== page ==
So… You want to learn the essentials to Option trading eh?
Look no further. In this blog here, I will go over all of the basics and essentials information you need prior to trading options. So, what are options? As defined by Investopedia, it is a contract that give buyers the right, but not the obligation, to buy or sell an underling asset at an agreed-upon price and date. Options are split between calls and puts. As for dates, each option contract have specific expiration dates, e.g. they can expire on 4/17, 4/24/, or 5/1.
So where do I go to trade options?
Most brokers already offer option trading on their platform. Personally, I prefer using Robinhood just for their options trading because their UI is so simple yet elegant. Plus $0 commission fee. Pictured below is an example of Robinhood’s UI.
Option contracts represent 100 shares, and a buyer will always pay a premium fee for each contract. For example as pictured above, for TSLA $485 CALL 4/17 EXPIRATION, the price is $30.35. No, that doesn’t mean you are allowed to buy it at $30.35 for Tesla. As mentioned before, contracts represents 100 shares. So in total, the price for 1 contract would be $3,035 ($30.35 x 100).
Strike Price = Set price at which a contract can be sold or bought when it has been exercised.
Calls = Buying in that if the speculation of a stock/ETF is to go up
Puts = Buying in that if the speculation of a stock/ETF is to go down
LEAPs = Long-term Equity Anticipation Securities. Essentially the same to regular options, but they just have a longer expiration date. Any expiration greater than a year is considered a LEAP, while those that expire within a year are short-term.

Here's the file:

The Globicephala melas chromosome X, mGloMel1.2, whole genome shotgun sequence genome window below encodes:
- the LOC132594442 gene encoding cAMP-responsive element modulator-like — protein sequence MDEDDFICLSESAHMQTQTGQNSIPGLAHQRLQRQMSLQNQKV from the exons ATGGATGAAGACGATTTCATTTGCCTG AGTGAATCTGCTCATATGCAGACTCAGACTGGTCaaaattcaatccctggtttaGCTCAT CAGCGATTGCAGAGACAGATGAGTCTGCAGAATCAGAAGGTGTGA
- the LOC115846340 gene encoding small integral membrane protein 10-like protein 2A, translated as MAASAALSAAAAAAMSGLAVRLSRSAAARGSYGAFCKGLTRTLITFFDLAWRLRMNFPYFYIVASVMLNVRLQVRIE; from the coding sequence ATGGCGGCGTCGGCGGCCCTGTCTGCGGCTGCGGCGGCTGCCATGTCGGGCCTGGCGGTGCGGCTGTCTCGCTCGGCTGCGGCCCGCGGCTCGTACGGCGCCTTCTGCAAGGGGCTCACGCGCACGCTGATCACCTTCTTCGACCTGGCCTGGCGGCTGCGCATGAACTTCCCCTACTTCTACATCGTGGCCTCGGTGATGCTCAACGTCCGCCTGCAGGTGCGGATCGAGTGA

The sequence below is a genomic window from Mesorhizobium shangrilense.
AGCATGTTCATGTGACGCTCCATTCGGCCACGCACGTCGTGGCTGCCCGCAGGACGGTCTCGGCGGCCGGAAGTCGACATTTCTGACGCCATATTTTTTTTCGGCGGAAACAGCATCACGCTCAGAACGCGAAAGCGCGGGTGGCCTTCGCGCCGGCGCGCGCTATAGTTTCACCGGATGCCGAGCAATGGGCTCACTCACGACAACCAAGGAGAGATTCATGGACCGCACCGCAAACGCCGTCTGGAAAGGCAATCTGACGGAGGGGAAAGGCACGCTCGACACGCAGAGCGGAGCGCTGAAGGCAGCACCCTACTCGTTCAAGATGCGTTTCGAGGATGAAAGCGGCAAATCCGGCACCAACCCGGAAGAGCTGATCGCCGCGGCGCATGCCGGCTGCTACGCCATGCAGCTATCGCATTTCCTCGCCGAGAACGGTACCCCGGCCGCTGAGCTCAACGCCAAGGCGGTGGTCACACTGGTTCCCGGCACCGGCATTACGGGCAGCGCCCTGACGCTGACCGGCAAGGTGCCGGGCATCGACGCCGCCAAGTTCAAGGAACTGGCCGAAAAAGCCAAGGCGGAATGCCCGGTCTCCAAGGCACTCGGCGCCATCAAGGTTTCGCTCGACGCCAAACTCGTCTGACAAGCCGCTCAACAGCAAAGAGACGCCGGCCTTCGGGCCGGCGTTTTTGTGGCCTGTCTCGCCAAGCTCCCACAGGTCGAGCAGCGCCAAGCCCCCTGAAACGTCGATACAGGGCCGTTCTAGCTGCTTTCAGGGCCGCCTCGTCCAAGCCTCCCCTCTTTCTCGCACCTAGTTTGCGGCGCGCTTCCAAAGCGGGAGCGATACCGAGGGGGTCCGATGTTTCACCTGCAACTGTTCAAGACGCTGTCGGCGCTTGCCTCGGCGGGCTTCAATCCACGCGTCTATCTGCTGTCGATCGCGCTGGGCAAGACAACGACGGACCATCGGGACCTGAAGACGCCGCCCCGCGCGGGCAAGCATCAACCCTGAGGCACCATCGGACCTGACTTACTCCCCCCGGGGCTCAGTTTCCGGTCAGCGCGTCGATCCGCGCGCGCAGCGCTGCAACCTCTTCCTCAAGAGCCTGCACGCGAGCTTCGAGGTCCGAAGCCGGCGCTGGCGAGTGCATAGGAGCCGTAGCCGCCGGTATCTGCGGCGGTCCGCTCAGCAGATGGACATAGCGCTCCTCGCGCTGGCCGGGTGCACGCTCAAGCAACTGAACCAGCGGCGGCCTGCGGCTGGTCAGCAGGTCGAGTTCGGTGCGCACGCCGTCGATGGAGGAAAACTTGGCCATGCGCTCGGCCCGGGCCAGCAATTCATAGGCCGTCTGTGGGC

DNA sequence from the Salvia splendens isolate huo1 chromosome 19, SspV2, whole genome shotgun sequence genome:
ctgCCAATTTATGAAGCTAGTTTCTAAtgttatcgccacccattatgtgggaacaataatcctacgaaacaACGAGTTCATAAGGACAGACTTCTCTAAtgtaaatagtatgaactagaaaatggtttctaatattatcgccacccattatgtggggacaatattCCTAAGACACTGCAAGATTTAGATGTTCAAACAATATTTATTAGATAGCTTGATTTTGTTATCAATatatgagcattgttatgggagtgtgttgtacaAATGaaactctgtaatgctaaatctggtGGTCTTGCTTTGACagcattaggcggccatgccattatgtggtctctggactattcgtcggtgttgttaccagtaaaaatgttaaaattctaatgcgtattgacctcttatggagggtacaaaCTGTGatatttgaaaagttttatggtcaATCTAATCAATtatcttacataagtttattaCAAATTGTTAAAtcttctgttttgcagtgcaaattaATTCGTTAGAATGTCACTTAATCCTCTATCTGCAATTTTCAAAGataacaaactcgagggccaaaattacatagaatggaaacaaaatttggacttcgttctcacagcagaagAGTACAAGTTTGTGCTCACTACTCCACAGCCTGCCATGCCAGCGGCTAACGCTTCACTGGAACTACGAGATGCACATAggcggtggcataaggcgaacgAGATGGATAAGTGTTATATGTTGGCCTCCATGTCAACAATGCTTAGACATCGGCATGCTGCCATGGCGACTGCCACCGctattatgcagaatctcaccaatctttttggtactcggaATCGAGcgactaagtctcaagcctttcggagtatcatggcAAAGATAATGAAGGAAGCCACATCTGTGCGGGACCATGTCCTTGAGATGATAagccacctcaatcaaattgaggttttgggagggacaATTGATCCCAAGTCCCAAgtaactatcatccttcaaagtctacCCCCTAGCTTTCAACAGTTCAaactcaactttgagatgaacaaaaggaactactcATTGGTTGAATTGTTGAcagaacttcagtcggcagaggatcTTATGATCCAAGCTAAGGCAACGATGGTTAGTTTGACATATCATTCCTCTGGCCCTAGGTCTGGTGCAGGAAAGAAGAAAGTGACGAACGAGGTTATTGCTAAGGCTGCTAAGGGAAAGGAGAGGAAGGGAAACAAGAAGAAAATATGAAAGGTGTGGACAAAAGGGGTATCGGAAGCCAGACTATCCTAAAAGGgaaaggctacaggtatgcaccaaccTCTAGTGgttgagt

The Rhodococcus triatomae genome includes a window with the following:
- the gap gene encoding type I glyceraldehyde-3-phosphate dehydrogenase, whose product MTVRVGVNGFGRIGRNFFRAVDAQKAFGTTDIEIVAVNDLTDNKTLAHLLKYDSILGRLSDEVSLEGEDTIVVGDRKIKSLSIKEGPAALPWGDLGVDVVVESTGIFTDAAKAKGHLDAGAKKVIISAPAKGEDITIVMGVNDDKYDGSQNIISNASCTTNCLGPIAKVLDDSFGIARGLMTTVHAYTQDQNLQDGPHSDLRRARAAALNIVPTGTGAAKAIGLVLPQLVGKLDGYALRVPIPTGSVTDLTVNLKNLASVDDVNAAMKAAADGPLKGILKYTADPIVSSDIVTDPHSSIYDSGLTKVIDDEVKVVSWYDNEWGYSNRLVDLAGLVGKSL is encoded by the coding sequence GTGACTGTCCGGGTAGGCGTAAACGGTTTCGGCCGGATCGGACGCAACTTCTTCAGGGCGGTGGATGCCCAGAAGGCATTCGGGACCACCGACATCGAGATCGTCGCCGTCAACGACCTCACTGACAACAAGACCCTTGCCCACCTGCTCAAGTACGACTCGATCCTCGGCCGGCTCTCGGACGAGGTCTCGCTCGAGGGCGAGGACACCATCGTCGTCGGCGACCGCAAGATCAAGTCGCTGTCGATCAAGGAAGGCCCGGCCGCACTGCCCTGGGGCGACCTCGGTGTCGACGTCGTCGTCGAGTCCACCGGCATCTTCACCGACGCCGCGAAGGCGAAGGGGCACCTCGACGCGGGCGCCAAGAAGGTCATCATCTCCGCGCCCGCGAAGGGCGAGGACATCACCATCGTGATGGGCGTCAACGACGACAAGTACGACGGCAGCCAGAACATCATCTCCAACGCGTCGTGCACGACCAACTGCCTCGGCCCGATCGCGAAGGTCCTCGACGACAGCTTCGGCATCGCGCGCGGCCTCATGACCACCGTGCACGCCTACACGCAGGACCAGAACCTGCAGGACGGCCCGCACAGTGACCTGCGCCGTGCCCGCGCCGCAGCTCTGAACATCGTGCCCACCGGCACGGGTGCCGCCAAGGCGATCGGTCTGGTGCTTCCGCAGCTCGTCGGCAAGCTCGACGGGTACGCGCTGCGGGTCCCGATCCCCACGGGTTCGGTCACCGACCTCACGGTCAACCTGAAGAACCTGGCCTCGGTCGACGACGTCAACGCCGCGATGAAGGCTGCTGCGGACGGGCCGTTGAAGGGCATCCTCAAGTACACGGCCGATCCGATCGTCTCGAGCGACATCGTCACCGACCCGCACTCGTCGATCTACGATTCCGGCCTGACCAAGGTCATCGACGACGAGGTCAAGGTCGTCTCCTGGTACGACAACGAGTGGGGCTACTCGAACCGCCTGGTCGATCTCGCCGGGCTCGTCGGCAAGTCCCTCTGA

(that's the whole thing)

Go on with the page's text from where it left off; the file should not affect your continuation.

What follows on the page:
Straddle = Buying a call and put with the same strike price and same expiration date.
Strangle = Buying a call and put with different strike prices BUT with the same expiration date.
In the Money (ITM) = For a call option to be ITM, stock price has to be greater than current strike price. For a put option to be ITM, stock price has to be less than current strike price.
At the Money (ATM) = For both calls and puts option, stock price has to equal strike price.
Out of the Money (OTM) = For a call option to be OTM, underlying price has to be below strike price. For a put option to be OTM, underlying price is above the strike price.
- E.G. Stock A is trading at $17. OTM Calls would have strike prices above $17. OTM Puts would have strike prices below $17.
- DELTA = Measures change in option price when stock price moves. 0/1 for calls. -1/0 for puts. (If stock price of tesla goes up, option price increases by 0.49)
- GAMMA = Measures change in Delta when stock price moves.
- THETA = Price at which option price decays everyday as expiration is near.
- VEGA = Measures change in option price when volatility moves.
- RHO = Represented as rate of change to interest rate
Implied Volatility (IV) = Market’s forecast of a likely movement in security’s price. IV increases in bearish markets; while it decreases in bullish markets.
Volatility Crush = Describes swift reduction in IV of an option after underlying’s stock earnings are announced or other major news event. This occurs because the IV will usually rise before earnings, and fall once earnings are announced.